In the world of film geeks, Roger Corman is a legend. The man has over 400 movies to his name as a producer, directed 56 of them, and was responsible for giving the first film jobs to an illustrious list of talents that includes Martin Scorsese, Jack Nicholson, Joe Dante, Peter Fonda, Francis Ford Coppola, and Jonathan Demme. Yet, despite what his reputation might suggest, Corman is not a man known for making films that play in art houses or are taught in film schools. Nope, Roger Corman is the king of schlock, a fiercely independent filmmaking machine who filled drive ins and grindhouse theaters with some of the finest B-movie entertainment his penny pinching budgets could buy from the 50s through the 70s.
His influence is vast and while the man behind double bill fillers like Little Shop Of Horrors, Caged Heat, Hot Car Girl, Attack Of The Crab Monsters, andSharktopus might not sound like odd subject matter for a career retrospective documentary, Alex Stapleton’s loving tribute Corman’s World: Exploits Of A Hollywood Rebel is an insightful and star-packed blast of entertainment about cinema’s most important trash merchant.
Corman entered the movie business long before the days of film school. He worked his way up to a position as script reader in the studio system in the 50s, but after becoming frustrated for receiving no credit on the story notes he relayed that frequently found their way into the films, he set out on his own to produce a micro-budget monster movie. It made money and Corman’s career was off. Working primarily with American International Pictures, the man became legendary for his quick n’ cheap ways that always turned a profit (he legendarily shot the original Little Shop Of Horrors over a weekend because there were sets leftover from another movie available for that timeframe). His budgets rose for a series of gorgeous, campy, and brilliant Edgar Allan Poe adaptations with Vincent Price like Pit And The Pendulum. He was the first recognize a new youth audience in the 60s and made a fortune with the first biker movie The Wild Angels and the LCD odyssey The Trip. Then in 1970 he left AIP and went independent again, creating his own studio New World Pictures, producing movies with budgets that made the AIP productions look like blockbusters and employing untested youngsters who went on to become the future darlings of movieland.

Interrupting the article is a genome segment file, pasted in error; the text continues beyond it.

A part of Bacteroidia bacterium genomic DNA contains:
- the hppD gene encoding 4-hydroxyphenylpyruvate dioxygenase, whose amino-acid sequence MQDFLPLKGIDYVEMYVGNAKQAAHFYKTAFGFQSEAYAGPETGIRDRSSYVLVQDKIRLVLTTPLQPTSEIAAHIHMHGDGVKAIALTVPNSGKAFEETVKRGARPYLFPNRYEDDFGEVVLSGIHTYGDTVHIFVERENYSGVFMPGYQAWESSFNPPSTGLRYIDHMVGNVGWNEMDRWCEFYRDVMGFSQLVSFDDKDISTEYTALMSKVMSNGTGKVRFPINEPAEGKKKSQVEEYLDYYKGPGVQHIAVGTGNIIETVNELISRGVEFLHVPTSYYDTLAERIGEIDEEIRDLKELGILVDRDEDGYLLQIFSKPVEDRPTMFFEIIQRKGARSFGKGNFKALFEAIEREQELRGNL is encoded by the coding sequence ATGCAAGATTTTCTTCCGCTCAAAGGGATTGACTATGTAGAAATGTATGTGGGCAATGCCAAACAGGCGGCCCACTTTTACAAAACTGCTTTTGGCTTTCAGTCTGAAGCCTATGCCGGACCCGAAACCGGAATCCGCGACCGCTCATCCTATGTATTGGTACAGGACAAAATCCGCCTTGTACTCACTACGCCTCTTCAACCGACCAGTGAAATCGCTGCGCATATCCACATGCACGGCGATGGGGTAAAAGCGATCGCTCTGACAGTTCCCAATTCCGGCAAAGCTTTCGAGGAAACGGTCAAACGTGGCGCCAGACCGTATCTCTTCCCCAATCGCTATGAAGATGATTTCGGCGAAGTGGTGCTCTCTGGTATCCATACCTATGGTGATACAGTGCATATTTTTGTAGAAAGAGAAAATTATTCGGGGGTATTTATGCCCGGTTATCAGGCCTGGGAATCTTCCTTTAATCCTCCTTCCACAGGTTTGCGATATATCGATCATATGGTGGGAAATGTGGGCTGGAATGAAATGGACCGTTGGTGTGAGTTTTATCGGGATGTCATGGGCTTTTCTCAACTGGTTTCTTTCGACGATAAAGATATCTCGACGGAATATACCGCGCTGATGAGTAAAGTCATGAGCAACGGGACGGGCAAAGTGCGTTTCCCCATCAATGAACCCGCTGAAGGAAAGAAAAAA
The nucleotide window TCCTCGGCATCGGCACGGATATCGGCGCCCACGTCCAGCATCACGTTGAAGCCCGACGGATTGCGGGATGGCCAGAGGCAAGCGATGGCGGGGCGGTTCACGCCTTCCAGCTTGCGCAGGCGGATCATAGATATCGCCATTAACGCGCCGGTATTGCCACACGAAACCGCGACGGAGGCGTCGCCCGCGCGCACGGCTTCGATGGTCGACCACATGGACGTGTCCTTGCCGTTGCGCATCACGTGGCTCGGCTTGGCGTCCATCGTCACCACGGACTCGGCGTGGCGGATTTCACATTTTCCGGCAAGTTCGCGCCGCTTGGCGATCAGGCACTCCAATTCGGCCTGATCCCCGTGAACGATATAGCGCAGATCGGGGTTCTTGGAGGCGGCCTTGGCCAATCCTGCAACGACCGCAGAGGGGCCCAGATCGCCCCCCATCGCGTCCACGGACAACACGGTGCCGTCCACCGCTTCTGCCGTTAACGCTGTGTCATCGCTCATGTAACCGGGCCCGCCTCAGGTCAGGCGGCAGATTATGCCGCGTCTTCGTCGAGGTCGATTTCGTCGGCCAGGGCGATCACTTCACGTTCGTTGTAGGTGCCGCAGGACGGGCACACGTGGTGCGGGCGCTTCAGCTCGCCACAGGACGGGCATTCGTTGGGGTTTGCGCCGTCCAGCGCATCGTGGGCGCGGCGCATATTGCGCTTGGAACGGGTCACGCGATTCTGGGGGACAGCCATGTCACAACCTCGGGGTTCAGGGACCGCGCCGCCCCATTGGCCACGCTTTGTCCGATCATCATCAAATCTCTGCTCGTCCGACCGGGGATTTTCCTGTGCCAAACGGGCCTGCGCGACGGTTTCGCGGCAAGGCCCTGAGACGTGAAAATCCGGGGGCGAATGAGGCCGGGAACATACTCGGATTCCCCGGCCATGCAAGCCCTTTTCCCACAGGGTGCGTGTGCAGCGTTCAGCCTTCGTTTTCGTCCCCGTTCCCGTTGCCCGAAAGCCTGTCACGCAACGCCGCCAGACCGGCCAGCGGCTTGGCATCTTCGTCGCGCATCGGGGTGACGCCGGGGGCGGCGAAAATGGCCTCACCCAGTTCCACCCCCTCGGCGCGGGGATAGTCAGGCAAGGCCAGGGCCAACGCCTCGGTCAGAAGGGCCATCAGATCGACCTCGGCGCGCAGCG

Corman was a talented filmmaker and a brilliant businessman. He knew what ideas would sell and happily raised the bar for onscreen sex n’ violence to thrilled drive in audiences across America. He had an impeccable eye for talent and nurtured countless filmmakers through “The Roger Corman Film School,” joking that if the young guns did their job well enough on his terms, they’d never have to work for him again. He still makes movies now, but in the 80s/90s found himself working for the direct-to-video market with titles like Carnosaur and now fills out the ScyFy channel’s late night slate with the likes of Dinocroc Vs. Supergator. The reason is simple, Hollywood adopted his filmmaking formula in the 80s. When the studios weren’t plucking talent from his reservoirs, they started taking his ideas. Jaws and Star Wars were essentially Roger Corman movies with a budget and once they became massive hits, Corman’s B-movies became Hollywood A-movies and gradually the screens that would play his work disappeared.